Odd Monday for Writing

No Comments » Written on September 19th, 2011 by
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Less than two weeks ago, I received an email that an anthology editor was trying to reach me but without success. He’d been emailing to a little used email address and I’d been preoccupied with things like my wife’s surgery and wasn’t checking my older, more obscure accounts. Ooops all around.

Turned out he’d been pulled in as the new editor on a project that I’d sent a story into some years ago, only to have the funding for that project wither and die. Then there’d been some talk about the story appearing in a magazine that the original editor was involved with, but never quite gelled.

I quickly got in touch with the new editor, sent off the requested bio and such, and asked to take another pass at the original story (now years old), because I felt certain that I’d want to clean up some of the language and style, my writing having improved over the intervening time. I was told a contract would be coming out in a week, but the rough terms were mentioned.

Yesterday, that week having passed and no sign of a contract, I queried, mentioned some concerns I had about the contract as described, and again asked for a copy of the current version of the story they were working from, so I could add some polish.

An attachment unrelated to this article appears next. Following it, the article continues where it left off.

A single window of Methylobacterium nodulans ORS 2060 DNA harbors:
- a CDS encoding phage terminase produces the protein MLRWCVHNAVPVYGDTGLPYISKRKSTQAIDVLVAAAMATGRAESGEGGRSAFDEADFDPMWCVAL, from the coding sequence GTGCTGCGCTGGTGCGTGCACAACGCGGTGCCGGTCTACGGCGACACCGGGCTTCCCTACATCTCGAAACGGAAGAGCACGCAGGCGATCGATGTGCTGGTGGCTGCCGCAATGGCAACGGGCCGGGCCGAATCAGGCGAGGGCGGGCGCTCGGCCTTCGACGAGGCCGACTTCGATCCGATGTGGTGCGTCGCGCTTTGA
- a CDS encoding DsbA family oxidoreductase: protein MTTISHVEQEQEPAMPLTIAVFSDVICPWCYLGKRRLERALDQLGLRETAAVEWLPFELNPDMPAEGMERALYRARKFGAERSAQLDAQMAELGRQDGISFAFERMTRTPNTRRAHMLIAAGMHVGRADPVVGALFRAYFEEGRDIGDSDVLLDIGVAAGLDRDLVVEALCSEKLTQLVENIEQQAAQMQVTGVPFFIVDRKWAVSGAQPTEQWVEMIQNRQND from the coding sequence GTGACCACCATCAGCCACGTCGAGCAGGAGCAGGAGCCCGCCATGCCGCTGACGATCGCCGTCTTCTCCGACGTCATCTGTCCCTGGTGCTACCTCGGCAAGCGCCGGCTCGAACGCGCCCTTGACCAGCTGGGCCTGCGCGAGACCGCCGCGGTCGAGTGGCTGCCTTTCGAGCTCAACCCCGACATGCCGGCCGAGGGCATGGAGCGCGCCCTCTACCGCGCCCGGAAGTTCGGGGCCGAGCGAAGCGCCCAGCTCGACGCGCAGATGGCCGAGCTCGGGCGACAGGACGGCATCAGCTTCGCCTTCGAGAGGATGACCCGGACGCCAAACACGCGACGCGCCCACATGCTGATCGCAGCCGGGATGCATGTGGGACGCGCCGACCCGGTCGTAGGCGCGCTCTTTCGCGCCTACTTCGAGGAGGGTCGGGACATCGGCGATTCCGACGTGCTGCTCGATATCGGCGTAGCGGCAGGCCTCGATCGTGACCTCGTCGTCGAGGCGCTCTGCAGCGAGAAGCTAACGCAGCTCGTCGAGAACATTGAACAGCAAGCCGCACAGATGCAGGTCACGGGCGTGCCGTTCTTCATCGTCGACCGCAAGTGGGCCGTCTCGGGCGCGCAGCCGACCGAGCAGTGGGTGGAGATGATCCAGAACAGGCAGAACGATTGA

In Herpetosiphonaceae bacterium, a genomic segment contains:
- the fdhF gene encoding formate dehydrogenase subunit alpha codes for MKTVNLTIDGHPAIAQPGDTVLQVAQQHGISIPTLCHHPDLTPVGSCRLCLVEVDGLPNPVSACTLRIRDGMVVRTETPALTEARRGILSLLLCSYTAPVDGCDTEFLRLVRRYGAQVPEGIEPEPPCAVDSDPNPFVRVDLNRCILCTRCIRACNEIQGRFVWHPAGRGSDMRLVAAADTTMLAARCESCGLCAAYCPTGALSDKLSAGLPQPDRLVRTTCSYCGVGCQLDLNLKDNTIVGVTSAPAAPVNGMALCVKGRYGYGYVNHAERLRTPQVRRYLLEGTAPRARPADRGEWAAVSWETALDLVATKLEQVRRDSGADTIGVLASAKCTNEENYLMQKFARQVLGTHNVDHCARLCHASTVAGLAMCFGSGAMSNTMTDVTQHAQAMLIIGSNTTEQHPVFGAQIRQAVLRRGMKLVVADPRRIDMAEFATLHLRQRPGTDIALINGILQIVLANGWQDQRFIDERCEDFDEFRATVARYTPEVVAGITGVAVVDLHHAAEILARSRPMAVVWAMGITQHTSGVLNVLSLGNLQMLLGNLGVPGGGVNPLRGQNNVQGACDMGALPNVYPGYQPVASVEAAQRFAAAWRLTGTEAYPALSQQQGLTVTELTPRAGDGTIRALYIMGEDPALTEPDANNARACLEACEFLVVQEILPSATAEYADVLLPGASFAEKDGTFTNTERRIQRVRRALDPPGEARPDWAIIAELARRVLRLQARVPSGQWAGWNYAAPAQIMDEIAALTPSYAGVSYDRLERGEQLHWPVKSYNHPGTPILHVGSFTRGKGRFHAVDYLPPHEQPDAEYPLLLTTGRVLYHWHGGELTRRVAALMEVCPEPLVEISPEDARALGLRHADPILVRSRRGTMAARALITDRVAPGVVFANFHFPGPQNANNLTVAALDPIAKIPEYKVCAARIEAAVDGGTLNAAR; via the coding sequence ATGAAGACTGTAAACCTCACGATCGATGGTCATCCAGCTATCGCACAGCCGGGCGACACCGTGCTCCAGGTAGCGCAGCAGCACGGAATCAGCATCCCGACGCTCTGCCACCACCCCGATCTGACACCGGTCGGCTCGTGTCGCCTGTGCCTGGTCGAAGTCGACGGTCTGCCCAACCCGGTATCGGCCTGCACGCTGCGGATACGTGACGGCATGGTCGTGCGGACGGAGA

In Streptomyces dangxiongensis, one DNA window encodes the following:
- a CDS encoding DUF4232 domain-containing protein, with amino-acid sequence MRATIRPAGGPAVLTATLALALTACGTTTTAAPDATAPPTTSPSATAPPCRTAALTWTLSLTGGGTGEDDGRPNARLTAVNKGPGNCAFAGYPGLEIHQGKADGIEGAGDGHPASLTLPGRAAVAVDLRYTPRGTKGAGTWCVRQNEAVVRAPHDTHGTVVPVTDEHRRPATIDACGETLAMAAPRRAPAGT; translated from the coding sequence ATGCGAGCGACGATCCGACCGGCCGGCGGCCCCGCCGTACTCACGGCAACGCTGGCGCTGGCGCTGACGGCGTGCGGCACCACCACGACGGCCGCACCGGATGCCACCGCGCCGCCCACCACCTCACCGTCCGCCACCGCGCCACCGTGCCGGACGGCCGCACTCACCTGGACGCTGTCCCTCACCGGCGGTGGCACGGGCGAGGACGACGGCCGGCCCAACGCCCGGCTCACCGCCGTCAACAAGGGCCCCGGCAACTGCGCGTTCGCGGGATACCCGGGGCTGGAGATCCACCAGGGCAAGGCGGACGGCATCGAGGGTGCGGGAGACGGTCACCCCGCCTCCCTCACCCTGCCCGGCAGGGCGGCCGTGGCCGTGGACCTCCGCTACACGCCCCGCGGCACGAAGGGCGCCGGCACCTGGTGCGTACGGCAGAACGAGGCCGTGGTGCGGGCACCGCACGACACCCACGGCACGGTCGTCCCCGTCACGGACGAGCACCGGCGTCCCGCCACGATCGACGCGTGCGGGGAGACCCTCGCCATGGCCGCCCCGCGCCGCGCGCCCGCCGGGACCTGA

This morning I received a contract. It lacked some of the basics of contracts that I’m used to (both as a writer and a publisher), and asked for things that I don’t normally sign away. I was informed that all of this was “industry standard” and that if I wasn’t willing to sign then my story would be dropped from the anthology. Also, that I’d have a chance to make “minor changes” of the proof of my story, which I would receive in another week or so.

I replied that I’ve been in the industry a little bit now, and that while such things might be standard on boiler plate contracts, only the unwary or the unwise signed such things, that every contract was negotiable, and that I couldn’t and wouldn’t sign such a thing, and I still wanted to be able to review the story and perhaps make changes, and clearly that wasn’t an option.

So I bowed out.

I don’t like doing that. I don’t like pulling out of an anthology that’s expecting to have my work because it feels like I’m leaving them in the lurch (even if it’s a lurch of their own making).

I don’t like killing a sale and having another piece of my work out there for people to read, but on the other hand, I want it to be work that I’m proud of and that reflects where I am as an author. A story that I’d originally written five years ago doesn’t do that.

Most of all though, and this was the big trump, I don’t like contracts that are presented as written in stone with no room for changes, even if those changes actually protect the publisher (and I’ve added such things to contracts in the past).

I don’t know what, if anything, will become of this story now, but I think I did the right thing. It’s not a perfect solution, but it’s the best one I could make given the choices.

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